“You’d occasionally talk directly to the cars, which was quite good as it was in the McRae era, mostly dealing with Ken Reece. I worked for them off and on when I could, it was quite an effort but really enjoyable which is why I used up all my holidays doing the job!
“I managed to get a job in the Prodrive workshop, which included working on the Indonesian and New Zealand rallies but it was around the time they lost the BTCC race contract with Ford.
“It ended up there being quite a few techies in the workshop so they couldn’t offer me a full time job at that time. True to form though, the minute I was said I was off they offered me a permanent position! Unfortunately I had just accepted a role with Land Rover. I often wonder how things may have turned out should I have accepted, but ultimately I’m very happy with the way things have panned out. The management job with a decent career path was the right choice.
“I took the role with Land Rover as an Aftersales Manager then Vauxhall as a Network Q District Manager. After that I changed to employment with a supplier heavily involved with Porsche, running their used car warranty programme in the UK. Then I worked with the same company on Bentley, we were launching the Continental GT global used car programme which took me to the United States quite a bit.
“ I transferred to Aston Martin in a similar role as Global Account Manager, then just before I left them I worked on a Rolls-Royce programme.”
As Nick had worked at Network Q, I naturally wanted to know if he managed any involvement with the exciting part of Network Q, their sponsorship of the RAC Rally?
“Of course! My HERO-ERA colleague George Mullins was already at Network Q and he was involved with the rally as well as his own management role, I’ve actually known him since 1982!
“A team of us would stay in the Rally HQ hotel then we’d go through all the stages in 4×4’s erecting the sponsor banners in the right places to pick up the TV shots. Another crew would come through after the rally cars left the stage and took them all down again. That was good fun, we worked with the Sponsorship Manager Tim Foster who went on to work as an independent consultant in professional rally sport.”
Nick can’t help but smile as he talks, especially as we return to the topic of his own competition record. Although he remains modest about his competition career he has an enviable record of success, as a navigator, but did he ever try as a driver?
“I have driven lots of course cars on events but I don’t think I have ever competed as a driver, although I do have a Competition Drivers Licence which is useful to keep, you never know! The first event I won was the Taunton Annual Road Rally, that was a good event to win as the local hero at the time was a guy called Dave Pitcher who had Tony Greenwood navigating, we beat them fair and square which we really enjoyed! Then we won events along the way in a 6R4 competing in airfield and single venues events, that was a real thrill sitting in one of those Group B cars hitting 10,500 revs. Normally you can hear yourself speak through the intercom, but in the Metro you heard nothing, I just used to shout the notes and hope the message got through!
“I’ve done a lot of Peugeot Challenge stuff, quite a few rallies in Belgium with Simon Thomas a very fast local driver who suffered from the same problem as many drivers, plenty of talent, not enough funding, the usual story. We got some class wins in Belgium, once we beat Bernard Munster on the Tour of Flanders 2001. Simon was amazing, one of those drivers who drove exactly to the notes, if you said it was flat he took it flat even if he might think it doesn’t look flat – he is one of the few drivers that I worked with who drove exactly to the notes and beyond!”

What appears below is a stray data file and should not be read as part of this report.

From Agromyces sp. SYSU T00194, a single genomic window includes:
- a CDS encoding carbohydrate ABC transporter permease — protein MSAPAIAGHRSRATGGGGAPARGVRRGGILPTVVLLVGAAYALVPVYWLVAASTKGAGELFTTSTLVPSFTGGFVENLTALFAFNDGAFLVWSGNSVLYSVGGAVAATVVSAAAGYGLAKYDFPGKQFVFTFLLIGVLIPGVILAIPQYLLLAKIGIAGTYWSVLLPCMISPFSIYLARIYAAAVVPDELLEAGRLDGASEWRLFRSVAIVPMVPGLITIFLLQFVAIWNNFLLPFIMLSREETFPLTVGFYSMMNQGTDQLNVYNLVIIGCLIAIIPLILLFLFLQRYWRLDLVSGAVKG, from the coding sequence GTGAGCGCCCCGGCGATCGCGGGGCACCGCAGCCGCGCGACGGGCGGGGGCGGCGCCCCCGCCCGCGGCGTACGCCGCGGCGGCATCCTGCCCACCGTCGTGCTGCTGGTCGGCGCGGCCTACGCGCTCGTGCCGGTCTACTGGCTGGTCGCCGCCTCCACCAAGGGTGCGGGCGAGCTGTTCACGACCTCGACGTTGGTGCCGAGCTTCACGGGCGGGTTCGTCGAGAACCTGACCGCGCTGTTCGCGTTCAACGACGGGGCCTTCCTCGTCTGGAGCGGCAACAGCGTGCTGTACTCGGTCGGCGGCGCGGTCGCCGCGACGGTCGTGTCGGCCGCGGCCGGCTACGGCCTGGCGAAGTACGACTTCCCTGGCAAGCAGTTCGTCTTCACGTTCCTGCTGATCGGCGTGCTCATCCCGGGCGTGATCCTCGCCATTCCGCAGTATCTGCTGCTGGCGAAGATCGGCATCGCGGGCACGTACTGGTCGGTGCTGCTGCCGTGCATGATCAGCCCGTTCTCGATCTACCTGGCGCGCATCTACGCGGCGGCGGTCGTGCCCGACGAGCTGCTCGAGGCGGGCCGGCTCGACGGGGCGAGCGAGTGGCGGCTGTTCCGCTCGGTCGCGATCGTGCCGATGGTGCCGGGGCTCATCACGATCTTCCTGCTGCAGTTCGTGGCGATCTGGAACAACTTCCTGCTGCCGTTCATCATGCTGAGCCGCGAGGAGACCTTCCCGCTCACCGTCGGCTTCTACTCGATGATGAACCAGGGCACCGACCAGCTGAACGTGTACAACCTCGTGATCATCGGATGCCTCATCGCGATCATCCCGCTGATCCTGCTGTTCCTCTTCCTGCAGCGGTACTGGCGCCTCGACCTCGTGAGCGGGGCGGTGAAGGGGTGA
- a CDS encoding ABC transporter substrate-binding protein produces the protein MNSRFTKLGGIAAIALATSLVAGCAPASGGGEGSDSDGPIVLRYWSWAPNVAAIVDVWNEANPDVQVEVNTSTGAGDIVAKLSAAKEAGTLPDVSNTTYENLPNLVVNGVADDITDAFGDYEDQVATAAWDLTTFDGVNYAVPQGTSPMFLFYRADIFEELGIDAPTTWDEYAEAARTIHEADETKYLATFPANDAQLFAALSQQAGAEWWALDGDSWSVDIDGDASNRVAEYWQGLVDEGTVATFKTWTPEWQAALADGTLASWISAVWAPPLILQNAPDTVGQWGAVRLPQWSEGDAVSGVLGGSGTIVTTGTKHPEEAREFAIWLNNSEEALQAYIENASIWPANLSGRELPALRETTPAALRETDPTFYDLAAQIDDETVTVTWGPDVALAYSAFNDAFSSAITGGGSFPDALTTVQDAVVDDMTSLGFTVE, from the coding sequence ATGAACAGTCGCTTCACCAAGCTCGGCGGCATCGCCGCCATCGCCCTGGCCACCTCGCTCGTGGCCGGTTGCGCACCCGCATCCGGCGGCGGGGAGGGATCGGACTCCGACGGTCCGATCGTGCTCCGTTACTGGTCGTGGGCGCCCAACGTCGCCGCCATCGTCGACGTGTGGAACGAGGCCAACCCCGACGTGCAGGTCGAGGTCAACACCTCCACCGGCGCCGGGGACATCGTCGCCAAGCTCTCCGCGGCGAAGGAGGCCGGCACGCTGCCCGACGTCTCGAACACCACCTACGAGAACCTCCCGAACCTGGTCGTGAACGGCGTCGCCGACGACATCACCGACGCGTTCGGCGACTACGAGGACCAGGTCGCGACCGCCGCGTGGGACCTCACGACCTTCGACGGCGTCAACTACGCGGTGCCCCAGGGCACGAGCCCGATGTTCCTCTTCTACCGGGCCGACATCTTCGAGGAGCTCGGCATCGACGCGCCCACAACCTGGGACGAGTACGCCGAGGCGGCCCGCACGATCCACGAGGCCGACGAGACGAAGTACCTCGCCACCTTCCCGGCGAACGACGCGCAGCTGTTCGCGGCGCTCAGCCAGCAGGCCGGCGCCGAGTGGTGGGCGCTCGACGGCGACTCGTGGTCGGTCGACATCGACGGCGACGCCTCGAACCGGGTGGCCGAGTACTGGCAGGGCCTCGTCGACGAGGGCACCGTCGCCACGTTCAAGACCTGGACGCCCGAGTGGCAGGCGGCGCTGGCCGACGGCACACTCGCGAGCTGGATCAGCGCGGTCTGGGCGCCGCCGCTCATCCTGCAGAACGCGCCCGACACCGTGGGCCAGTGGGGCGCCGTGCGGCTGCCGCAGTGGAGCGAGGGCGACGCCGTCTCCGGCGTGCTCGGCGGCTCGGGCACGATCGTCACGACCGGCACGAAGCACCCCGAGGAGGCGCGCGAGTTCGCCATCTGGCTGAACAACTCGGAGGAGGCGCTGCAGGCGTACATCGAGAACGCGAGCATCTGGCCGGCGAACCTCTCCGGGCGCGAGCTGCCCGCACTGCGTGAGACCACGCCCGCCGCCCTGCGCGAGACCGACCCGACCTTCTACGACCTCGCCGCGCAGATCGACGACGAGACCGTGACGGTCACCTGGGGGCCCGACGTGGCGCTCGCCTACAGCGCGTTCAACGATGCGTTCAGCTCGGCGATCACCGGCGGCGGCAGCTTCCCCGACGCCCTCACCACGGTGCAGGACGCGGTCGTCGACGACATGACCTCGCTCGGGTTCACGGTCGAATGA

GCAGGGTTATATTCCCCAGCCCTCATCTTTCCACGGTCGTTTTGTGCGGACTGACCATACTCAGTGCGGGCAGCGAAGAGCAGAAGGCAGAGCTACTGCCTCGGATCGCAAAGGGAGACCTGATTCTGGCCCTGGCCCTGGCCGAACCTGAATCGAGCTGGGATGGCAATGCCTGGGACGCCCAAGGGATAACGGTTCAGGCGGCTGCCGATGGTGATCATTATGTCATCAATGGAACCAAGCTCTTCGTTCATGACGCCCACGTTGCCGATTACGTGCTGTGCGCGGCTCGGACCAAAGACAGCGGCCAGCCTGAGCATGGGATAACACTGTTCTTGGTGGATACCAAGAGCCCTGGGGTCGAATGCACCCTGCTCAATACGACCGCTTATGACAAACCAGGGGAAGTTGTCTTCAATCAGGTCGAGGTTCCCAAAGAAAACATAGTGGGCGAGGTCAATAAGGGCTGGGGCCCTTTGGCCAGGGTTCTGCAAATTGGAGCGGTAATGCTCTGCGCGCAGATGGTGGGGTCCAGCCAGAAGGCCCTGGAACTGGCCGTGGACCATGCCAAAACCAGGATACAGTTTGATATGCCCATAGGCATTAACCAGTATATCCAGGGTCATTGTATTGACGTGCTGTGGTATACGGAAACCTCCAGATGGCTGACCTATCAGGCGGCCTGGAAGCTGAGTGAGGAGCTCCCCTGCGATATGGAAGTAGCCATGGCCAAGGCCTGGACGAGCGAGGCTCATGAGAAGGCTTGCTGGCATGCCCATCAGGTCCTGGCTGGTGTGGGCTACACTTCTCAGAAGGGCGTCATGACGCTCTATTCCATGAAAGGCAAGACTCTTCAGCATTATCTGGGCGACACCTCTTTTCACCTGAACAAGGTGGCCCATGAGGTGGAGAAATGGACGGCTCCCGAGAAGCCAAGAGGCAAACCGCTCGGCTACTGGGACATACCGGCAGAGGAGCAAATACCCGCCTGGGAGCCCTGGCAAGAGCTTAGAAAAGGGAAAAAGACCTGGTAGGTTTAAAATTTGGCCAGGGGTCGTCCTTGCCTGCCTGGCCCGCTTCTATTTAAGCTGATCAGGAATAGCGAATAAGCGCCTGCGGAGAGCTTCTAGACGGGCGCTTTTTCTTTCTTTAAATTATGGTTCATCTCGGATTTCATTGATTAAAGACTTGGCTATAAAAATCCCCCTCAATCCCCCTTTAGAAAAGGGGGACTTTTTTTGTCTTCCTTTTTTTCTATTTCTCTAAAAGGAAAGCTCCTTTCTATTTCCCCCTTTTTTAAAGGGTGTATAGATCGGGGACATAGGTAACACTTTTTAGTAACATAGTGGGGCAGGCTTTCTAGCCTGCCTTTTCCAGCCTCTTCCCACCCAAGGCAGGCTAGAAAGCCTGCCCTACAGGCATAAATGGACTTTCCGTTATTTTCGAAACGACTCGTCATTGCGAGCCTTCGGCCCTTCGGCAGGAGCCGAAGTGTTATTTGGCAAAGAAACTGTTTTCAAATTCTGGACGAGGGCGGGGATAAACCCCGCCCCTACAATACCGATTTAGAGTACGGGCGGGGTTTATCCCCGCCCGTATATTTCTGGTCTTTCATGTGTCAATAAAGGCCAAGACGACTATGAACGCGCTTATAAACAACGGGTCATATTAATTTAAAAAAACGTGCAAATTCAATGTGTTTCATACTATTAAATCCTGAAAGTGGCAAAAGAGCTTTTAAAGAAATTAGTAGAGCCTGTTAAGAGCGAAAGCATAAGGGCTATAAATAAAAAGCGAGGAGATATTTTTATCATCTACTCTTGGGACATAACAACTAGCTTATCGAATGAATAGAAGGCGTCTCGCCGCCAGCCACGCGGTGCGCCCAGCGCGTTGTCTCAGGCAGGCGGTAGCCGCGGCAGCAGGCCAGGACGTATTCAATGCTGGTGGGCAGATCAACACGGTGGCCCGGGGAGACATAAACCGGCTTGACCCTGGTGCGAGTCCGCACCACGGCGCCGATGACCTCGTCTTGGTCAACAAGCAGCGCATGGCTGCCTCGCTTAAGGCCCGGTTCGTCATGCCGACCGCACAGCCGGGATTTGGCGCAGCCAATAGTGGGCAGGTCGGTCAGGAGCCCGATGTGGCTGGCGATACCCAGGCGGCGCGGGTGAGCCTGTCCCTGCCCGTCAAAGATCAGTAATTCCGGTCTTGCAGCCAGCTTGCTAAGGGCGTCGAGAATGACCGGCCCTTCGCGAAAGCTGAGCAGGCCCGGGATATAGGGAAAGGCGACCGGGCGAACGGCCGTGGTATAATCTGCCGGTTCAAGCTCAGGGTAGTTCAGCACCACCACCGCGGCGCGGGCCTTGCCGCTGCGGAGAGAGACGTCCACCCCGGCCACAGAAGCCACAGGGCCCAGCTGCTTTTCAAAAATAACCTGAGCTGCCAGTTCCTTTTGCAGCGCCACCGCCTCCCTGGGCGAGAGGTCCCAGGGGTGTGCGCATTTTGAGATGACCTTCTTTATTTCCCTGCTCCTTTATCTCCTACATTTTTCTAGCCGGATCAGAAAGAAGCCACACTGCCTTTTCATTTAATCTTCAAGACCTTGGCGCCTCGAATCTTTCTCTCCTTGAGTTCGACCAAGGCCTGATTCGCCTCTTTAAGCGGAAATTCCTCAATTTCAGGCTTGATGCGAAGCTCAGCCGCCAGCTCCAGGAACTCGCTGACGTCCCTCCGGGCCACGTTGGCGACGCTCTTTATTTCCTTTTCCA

Nick has been used to navigating in powerful rally cars, his success includes winning in a Ford Focus WRC on a single venue event where the high speed ‘quick reaction’ stages can take both crew to the edge as he explained; “For me, tarmac rallies and pace notes is the ultimate. The highest level of concentration is required because you don’t get much time to think, the margins are tight if you get it wrong, but then you have to take the consequences.
“I haven’t officially retired yet, although I haven’t done an event for a long time, probably back to 2012, I am just too busy.”
How does Nick feel his latest role as Senior Events Manager with HERO-ERA is going? “Great yes, it’s good, it has its challenges like all jobs but when I compare it to the demands of some of my previous roles there is no contest! You want to try launching an international warranty programme in North America grappling with the myriad laws they have there!
“I am being challenged but it’s something I really enjoy doing. I love maps, I’m working with maps every day, I love that they are part of my routine, that’s pretty cool”
On event how does he feel when it all comes off well, does it give him a buzz? Nick continued; “Of course, but you hope with the amount of preparation you put in that it gives you the confidence to know you have got it covered. That’s the really interesting part about it, you have to be ready to adapt, think on your feet. I don’t want to say too much otherwise you set yourself up for a fall!
“I have worked for HERO for years freelancing on events on and off before going full time. I used to like the unexpected because I felt we could react and I could add value to my being there.
“In my full time role now, I don’t want problems, I want it all to go like clockwork!”
As the company expands into places like USA, I asked Nick if he was happy to grow with it? “ Yeah, every role I’ve had with whatever company, I have been prepared to take the opportunities as they come along, it’s exciting times. Tomas and Patrick clearly have a plan as the company grows and I am happy to be part of that.”
Nick Reeves has proved to be another HERO-ERA asset, part of the close knit competition team under Guy Woodcock who crunch the detail together to organize some of the best rallies anywhere in the world. Nick is currently juggling work between, the Malts, Le Jog and the Trans America, he is loving the job and performing at the top of his trade, but how does he assess his contribution so far?
“Fingers crossed it’s going well, you’re only as good as your last result.”
With that he walked out of the room, clearly it was time to get far away from my madding questions, he grabbed his maps, put his knapsack on his back and took a hike.